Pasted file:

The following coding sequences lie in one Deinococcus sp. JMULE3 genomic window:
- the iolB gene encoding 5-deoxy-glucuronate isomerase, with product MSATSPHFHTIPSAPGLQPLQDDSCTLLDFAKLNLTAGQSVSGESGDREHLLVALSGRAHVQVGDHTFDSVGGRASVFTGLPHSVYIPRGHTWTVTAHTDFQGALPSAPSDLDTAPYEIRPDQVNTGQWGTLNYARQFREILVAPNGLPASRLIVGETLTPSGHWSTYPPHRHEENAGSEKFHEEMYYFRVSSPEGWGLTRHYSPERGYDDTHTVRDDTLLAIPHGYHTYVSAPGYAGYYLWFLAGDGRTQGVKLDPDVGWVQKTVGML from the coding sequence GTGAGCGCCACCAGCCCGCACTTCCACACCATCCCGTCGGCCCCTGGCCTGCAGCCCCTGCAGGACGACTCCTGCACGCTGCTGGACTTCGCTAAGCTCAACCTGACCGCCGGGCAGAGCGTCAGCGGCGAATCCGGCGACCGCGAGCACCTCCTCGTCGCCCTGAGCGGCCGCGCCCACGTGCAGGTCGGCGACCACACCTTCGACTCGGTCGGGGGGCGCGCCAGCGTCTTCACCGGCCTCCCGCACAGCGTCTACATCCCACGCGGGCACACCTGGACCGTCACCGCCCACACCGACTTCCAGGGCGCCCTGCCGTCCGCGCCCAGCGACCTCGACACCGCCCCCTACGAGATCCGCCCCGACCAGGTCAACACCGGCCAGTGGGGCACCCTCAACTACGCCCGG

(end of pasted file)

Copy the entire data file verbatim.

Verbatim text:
The following coding sequences lie in one Deinococcus sp. JMULE3 genomic window:
- the iolB gene encoding 5-deoxy-glucuronate isomerase, with product MSATSPHFHTIPSAPGLQPLQDDSCTLLDFAKLNLTAGQSVSGESGDREHLLVALSGRAHVQVGDHTFDSVGGRASVFTGLPHSVYIPRGHTWTVTAHTDFQGALPSAPSDLDTAPYEIRPDQVNTGQWGTLNYARQFREILVAPNGLPASRLIVGETLTPSGHWSTYPPHRHEENAGSEKFHEEMYYFRVSSPEGWGLTRHYSPERGYDDTHTVRDDTLLAIPHGYHTYVSAPGYAGYYLWFLAGDGRTQGVKLDPDVGWVQKTVGML from the coding sequence GTGAGCGCCACCAGCCCGCACTTCCACACCATCCCGTCGGCCCCTGGCCTGCAGCCCCTGCAGGACGACTCCTGCACGCTGCTGGACTTCGCTAAGCTCAACCTGACCGCCGGGCAGAGCGTCAGCGGCGAATCCGGCGACCGCGAGCACCTCCTCGTCGCCCTGAGCGGCCGCGCCCACGTGCAGGTCGGCGACCACACCTTCGACTCGGTCGGGGGGCGCGCCAGCGTCTTCACCGGCCTCCCGCACAGCGTCTACATCCCACGCGGGCACACCTGGACCGTCACCGCCCACACCGACTTCCAGGGCGCCCTGCCGTCCGCGCCCAGCGACCTCGACACCGCCCCCTACGAGATCCGCCCCGACCAGGTCAACACCGGCCAGTGGGGCACCCTCAACTACGCCCGG